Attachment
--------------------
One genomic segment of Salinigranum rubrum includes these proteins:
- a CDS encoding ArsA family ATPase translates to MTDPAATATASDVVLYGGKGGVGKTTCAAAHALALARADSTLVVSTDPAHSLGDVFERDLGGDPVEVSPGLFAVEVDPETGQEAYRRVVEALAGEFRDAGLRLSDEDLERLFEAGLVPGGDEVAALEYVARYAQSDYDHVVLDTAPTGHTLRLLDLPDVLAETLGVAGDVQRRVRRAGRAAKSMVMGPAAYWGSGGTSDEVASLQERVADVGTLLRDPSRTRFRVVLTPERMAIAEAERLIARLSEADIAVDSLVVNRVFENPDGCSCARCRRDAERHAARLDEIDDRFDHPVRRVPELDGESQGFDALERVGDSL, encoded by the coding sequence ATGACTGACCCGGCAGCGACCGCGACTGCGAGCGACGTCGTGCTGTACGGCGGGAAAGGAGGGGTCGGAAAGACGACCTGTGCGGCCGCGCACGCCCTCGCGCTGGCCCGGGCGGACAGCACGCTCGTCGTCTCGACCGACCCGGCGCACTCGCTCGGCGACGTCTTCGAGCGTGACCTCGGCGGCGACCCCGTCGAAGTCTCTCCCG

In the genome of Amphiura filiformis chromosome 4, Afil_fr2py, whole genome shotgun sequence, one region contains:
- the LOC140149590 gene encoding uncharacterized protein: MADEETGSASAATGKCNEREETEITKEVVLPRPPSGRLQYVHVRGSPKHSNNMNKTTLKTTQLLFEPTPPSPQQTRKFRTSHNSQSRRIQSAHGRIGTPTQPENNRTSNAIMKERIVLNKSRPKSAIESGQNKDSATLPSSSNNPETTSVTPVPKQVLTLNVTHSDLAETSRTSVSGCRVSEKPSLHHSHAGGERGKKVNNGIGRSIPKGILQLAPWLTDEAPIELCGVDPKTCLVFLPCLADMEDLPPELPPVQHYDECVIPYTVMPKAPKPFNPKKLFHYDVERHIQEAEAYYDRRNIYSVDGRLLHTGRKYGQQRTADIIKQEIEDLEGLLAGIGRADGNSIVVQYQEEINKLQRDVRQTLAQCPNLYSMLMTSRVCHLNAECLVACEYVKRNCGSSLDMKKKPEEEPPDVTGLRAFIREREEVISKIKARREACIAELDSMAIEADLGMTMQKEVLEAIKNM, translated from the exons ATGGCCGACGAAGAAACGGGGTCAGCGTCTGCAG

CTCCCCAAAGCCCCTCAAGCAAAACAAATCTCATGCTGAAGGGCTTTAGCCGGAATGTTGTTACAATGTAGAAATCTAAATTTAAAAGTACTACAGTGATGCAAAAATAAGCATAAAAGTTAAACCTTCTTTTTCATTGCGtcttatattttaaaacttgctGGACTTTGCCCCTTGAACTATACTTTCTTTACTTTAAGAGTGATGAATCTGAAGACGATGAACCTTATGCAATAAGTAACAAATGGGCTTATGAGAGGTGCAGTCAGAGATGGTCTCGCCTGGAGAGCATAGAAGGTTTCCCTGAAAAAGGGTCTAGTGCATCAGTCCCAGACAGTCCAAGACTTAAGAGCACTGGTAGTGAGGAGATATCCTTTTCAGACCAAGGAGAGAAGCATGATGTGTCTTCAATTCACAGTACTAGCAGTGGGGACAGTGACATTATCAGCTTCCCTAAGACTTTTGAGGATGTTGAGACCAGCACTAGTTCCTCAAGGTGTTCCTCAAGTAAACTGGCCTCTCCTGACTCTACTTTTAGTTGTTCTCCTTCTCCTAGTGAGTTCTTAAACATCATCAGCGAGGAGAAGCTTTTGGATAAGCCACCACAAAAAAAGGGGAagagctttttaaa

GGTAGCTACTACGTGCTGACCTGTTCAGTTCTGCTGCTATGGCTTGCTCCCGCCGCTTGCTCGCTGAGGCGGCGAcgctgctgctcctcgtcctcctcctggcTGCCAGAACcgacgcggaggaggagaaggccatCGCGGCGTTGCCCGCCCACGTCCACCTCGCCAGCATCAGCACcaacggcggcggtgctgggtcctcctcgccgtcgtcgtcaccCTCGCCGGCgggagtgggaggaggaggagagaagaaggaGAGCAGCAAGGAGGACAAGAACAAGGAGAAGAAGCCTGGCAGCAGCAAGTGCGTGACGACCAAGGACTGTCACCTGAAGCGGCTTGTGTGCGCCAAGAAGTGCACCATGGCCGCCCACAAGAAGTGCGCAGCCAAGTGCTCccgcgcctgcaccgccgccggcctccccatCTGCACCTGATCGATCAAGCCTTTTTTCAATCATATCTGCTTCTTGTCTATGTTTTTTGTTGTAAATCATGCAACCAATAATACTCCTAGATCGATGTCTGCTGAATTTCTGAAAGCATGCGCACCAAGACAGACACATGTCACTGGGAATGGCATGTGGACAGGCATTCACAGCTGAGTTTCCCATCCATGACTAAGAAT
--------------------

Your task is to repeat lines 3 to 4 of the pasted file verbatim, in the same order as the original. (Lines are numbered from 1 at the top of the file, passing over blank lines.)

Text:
In the genome of Amphiura filiformis chromosome 4, Afil_fr2py, whole genome shotgun sequence, one region contains:
- the LOC140149590 gene encoding uncharacterized protein: MADEETGSASAATGKCNEREETEITKEVVLPRPPSGRLQYVHVRGSPKHSNNMNKTTLKTTQLLFEPTPPSPQQTRKFRTSHNSQSRRIQSAHGRIGTPTQPENNRTSNAIMKERIVLNKSRPKSAIESGQNKDSATLPSSSNNPETTSVTPVPKQVLTLNVTHSDLAETSRTSVSGCRVSEKPSLHHSHAGGERGKKVNNGIGRSIPKGILQLAPWLTDEAPIELCGVDPKTCLVFLPCLADMEDLPPELPPVQHYDECVIPYTVMPKAPKPFNPKKLFHYDVERHIQEAEAYYDRRNIYSVDGRLLHTGRKYGQQRTADIIKQEIEDLEGLLAGIGRADGNSIVVQYQEEINKLQRDVRQTLAQCPNLYSMLMTSRVCHLNAECLVACEYVKRNCGSSLDMKKKPEEEPPDVTGLRAFIREREEVISKIKARREACIAELDSMAIEADLGMTMQKEVLEAIKNM, translated from the exons ATGGCCGACGAAGAAACGGGGTCAGCGTCTGCAG